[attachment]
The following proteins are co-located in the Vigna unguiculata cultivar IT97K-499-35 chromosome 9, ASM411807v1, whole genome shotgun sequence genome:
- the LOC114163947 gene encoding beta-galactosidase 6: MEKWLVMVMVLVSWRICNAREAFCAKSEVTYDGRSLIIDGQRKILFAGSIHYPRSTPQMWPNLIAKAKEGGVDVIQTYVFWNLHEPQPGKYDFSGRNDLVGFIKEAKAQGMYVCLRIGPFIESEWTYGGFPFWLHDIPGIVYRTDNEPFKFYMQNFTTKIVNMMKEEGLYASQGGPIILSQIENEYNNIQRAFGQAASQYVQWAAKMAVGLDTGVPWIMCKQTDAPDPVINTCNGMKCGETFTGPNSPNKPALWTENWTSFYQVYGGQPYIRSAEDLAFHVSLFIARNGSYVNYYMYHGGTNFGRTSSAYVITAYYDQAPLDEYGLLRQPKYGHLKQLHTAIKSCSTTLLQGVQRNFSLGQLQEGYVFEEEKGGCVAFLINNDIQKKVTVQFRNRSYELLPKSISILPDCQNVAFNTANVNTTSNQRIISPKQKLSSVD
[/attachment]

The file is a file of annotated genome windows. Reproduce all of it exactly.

The following proteins are co-located in the Vigna unguiculata cultivar IT97K-499-35 chromosome 9, ASM411807v1, whole genome shotgun sequence genome:
- the LOC114163947 gene encoding beta-galactosidase 6: MEKWLVMVMVLVSWRICNAREAFCAKSEVTYDGRSLIIDGQRKILFAGSIHYPRSTPQMWPNLIAKAKEGGVDVIQTYVFWNLHEPQPGKYDFSGRNDLVGFIKEAKAQGMYVCLRIGPFIESEWTYGGFPFWLHDIPGIVYRTDNEPFKFYMQNFTTKIVNMMKEEGLYASQGGPIILSQIENEYNNIQRAFGQAASQYVQWAAKMAVGLDTGVPWIMCKQTDAPDPVINTCNGMKCGETFTGPNSPNKPALWTENWTSFYQVYGGQPYIRSAEDLAFHVSLFIARNGSYVNYYMYHGGTNFGRTSSAYVITAYYDQAPLDEYGLLRQPKYGHLKQLHTAIKSCSTTLLQGVQRNFSLGQLQEGYVFEEEKGGCVAFLINNDIQKKVTVQFRNRSYELLPKSISILPDCQNVAFNTANVNTTSNQRIISPKQKLSSVD